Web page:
“Not for everyone… and ain’t nothing wrong with not liking it.”

“No, there isn’t,” Boone said. “I like hunting big game, but wouldn’t want to do it more than once a year… twice at the most if food was scarce.”

“Maybe that’s why I like you boys the way I do. Nothing wrong with hunting, but seen too many with no respect for life whatsoever.”

“Know what you mean,” Coy said, and Boone heard the twinge of sadness in his voice. He had no doubt he was thinking about his murderous brother, a back shooting sidewinder of a man who even shot a man’s horse dead in front of him, for no reason other than he wanted to.

Mitch must have heard the sadness too. “You ain’t nothing like Will Diamond was, and don’t ever think you are.”

Coy sighed. “I surely ain’t like he was… I know that. Boone, we got chores to do… I want to split more of that wood piled back of the house before we set down to supper.”

“Yep, we should get to it. Since Mitch cleaned the stalls, I got time to scythe some of that grass in the upper clearing.”

“I can help with that,” Mitch said.

“No need. You’ve done enough. We only got an hour or two of work before we eat. You can keep exploring to the east if you’ve a mind to.”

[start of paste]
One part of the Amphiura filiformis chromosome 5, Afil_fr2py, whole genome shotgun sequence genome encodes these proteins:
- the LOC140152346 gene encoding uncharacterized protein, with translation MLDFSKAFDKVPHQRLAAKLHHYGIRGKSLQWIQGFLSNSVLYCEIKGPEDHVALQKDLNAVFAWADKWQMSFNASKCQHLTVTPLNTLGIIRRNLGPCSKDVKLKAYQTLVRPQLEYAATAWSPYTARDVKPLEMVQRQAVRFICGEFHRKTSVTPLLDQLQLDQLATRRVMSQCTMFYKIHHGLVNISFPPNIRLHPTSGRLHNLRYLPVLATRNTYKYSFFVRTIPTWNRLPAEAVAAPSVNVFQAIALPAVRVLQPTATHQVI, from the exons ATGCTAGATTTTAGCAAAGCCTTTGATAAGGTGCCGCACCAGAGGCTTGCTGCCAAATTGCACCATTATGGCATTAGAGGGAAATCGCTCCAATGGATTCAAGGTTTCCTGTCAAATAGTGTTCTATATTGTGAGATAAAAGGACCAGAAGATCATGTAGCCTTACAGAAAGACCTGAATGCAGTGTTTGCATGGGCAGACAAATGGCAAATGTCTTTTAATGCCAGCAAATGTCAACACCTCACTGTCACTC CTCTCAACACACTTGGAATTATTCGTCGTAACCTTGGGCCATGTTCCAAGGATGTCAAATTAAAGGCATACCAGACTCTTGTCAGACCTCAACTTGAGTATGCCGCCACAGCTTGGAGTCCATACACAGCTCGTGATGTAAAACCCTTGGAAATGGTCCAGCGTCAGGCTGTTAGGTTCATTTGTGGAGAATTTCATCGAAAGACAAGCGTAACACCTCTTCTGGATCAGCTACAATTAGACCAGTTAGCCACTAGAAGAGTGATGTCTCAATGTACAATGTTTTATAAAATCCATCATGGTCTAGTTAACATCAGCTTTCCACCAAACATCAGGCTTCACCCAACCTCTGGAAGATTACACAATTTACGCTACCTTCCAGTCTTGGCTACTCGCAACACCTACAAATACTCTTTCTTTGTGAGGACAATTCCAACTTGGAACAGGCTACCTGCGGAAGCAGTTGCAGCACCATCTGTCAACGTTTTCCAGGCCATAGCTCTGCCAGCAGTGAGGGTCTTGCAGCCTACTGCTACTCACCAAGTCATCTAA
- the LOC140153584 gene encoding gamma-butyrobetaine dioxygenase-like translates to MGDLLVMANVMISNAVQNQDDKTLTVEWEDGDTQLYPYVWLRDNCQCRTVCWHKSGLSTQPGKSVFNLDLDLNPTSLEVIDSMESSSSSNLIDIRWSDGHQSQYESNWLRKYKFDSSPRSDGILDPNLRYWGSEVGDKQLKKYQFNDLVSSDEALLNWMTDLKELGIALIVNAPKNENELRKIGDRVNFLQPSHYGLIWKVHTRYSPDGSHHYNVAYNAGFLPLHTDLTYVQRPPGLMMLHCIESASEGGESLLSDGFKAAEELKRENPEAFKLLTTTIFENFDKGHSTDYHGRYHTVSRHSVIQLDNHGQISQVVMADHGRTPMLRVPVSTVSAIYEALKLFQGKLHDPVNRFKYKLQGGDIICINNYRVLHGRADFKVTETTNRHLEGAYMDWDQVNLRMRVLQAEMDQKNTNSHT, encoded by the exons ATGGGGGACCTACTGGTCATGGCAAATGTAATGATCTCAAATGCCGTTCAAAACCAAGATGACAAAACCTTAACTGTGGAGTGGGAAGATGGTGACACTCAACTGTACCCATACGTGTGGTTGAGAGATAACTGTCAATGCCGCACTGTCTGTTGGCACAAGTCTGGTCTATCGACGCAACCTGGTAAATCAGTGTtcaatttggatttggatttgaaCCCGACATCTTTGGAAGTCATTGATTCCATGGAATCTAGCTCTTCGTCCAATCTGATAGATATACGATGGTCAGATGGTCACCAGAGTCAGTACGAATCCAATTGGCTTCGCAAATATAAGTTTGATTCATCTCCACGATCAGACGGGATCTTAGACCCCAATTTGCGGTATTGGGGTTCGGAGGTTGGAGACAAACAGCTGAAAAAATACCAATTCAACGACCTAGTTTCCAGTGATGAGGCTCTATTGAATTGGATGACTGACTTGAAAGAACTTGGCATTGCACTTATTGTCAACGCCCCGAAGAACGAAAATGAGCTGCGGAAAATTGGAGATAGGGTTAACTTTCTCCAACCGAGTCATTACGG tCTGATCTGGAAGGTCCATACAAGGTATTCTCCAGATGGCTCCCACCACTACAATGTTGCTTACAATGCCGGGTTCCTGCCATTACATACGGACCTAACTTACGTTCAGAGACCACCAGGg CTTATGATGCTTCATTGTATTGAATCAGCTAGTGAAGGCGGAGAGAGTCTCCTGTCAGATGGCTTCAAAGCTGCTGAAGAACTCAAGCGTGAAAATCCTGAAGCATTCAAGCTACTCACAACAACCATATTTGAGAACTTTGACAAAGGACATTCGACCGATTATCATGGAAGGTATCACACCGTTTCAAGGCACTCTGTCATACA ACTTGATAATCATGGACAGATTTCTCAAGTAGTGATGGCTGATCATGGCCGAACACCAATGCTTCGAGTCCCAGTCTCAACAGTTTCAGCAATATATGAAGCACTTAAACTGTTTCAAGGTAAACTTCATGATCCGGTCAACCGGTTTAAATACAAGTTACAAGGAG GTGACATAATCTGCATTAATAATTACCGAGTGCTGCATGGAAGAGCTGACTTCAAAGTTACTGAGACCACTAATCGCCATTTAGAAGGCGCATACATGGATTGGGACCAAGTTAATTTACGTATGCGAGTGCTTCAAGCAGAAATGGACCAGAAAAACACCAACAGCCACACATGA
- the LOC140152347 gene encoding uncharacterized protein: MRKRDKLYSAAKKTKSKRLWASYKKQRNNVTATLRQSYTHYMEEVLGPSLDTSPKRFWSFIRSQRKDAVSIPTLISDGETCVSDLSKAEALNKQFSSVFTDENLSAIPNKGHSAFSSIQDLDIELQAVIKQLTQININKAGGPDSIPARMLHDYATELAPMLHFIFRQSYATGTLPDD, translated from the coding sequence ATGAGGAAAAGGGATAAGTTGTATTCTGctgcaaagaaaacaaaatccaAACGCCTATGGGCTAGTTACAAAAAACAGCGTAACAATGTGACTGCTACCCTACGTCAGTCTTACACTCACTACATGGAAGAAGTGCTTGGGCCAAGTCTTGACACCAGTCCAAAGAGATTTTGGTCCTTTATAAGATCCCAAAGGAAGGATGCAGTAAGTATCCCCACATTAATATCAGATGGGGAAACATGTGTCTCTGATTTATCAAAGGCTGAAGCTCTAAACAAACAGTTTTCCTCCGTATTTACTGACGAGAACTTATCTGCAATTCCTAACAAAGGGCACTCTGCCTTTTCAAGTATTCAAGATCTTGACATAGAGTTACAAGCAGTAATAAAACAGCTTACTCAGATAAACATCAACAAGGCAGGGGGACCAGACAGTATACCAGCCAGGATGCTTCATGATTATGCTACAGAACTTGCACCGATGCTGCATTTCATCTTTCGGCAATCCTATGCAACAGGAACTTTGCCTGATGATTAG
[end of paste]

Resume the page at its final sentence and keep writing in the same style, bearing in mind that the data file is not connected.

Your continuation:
“I can wander that way another time,” Mitch said to Coy. “I enjoy splitting firewood if you want to help Boone cut hay?”

“I… I guess that would be fine… long as you don’t overdo it in this heat,” Coy answered.

“You just can’t help yourself, can you,” the sheriff chided, but he smiled while doing it.

“No, he can’t, but you won’t find a bigger heart nowhere.”

Coy tsked. “No need for you two to be piling up on me. I was just saying, is all.”

Mitch laughed. “And you keep saying it. Promise I won’t overdo anything, and I already said I would ride in to see the doc someday soon, so you got your damn way.”

“He always does,” Boone said, looking Coy's way.

“Someone’s got to be the sensible one,” Coy muttered as he marched off toward the homestead, likely to get the scythes they’d be needing.

His stomping away got him more laughter, but Boone knew his partner was wearing a smile as they followed close behind.

Blue began braying long before they neared the back of the cabin, and they came around the front to see Coy motionless and Will Merrick standing beside his stocky bay mare, his sweat-stained Stetson tipped back and his eyes wide. Boone stifled a groan at the sight, but even if he hadn’t, he suspected no one would have heard it.

They were no more than forty feet apart when Mitch came to an abrupt stop, and neither said a word. They just stared at each other, Mitch with a frown on his face, and Will with mouth open, looking shook.

“Will! Welcome. Awful early for you to be leaving work, ain’t it? You find time to do some fishing after all?” Coy had found his voice, but his questions went unanswered—and the quiet lengthened until Mitch finally spoke.

“What the hell you doing here, Will?”

“I… I was invited… to do some fishing… and to see the new foals. Hell and damnation, I suspected… and I hoped, but I can’t believe it’s really you. How you been, Mitchell?”